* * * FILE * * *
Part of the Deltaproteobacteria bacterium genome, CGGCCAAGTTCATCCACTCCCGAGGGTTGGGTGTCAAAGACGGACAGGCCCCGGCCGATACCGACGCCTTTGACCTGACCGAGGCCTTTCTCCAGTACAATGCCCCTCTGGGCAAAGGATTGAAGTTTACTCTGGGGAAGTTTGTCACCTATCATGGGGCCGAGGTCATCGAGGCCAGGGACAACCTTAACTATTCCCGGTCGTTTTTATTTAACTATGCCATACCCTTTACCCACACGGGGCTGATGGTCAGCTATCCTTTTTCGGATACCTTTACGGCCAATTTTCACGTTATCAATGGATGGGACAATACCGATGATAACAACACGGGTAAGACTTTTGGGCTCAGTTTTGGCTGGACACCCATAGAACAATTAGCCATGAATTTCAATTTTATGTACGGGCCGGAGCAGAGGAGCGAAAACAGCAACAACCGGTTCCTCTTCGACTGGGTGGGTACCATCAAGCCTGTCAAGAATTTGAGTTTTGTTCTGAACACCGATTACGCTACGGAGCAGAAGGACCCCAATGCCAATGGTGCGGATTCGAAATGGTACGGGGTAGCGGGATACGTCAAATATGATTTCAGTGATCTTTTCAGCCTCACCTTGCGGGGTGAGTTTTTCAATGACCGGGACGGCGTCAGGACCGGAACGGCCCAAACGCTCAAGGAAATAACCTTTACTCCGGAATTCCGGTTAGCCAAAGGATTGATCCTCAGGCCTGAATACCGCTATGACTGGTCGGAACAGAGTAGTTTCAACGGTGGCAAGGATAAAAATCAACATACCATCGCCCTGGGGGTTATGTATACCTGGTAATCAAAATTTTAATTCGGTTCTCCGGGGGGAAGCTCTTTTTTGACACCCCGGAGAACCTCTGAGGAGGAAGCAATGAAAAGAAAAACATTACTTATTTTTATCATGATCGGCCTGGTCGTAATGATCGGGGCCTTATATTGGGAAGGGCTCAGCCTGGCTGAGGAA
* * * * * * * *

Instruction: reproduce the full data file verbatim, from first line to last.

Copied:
Part of the Deltaproteobacteria bacterium genome, CGGCCAAGTTCATCCACTCCCGAGGGTTGGGTGTCAAAGACGGACAGGCCCCGGCCGATACCGACGCCTTTGACCTGACCGAGGCCTTTCTCCAGTACAATGCCCCTCTGGGCAAAGGATTGAAGTTTACTCTGGGGAAGTTTGTCACCTATCATGGGGCCGAGGTCATCGAGGCCAGGGACAACCTTAACTATTCCCGGTCGTTTTTATTTAACTATGCCATACCCTTTACCCACACGGGGCTGATGGTCAGCTATCCTTTTTCGGATACCTTTACGGCCAATTTTCACGTTATCAATGGATGGGACAATACCGATGATAACAACACGGGTAAGACTTTTGGGCTCAGTTTTGGCTGGACACCCATAGAACAATTAGCCATGAATTTCAATTTTATGTACGGGCCGGAGCAGAGGAGCGAAAACAGCAACAACCGGTTCCTCTTCGACTGGGTGGGTACCATCAAGCCTGTCAAGAATTTGAGTTTTGTTCTGAACACCGATTACGCTACGGAGCAGAAGGACCCCAATGCCAATGGTGCGGATTCGAAATGGTACGGGGTAGCGGGATACGTCAAATATGATTTCAGTGATCTTTTCAGCCTCACCTTGCGGGGTGAGTTTTTCAATGACCGGGACGGCGTCAGGACCGGAACGGCCCAAACGCTCAAGGAAATAACCTTTACTCCGGAATTCCGGTTAGCCAAAGGATTGATCCTCAGGCCTGAATACCGCTATGACTGGTCGGAACAGAGTAGTTTCAACGGTGGCAAGGATAAAAATCAACATACCATCGCCCTGGGGGTTATGTATACCTGGTAATCAAAATTTTAATTCGGTTCTCCGGGGGGAAGCTCTTTTTTGACACCCCGGAGAACCTCTGAGGAGGAAGCAATGAAAAGAAAAACATTACTTATTTTTATCATGATCGGCCTGGTCGTAATGATCGGGGCCTTATATTGGGAAGGGCTCAGCCTGGCTGAGGAA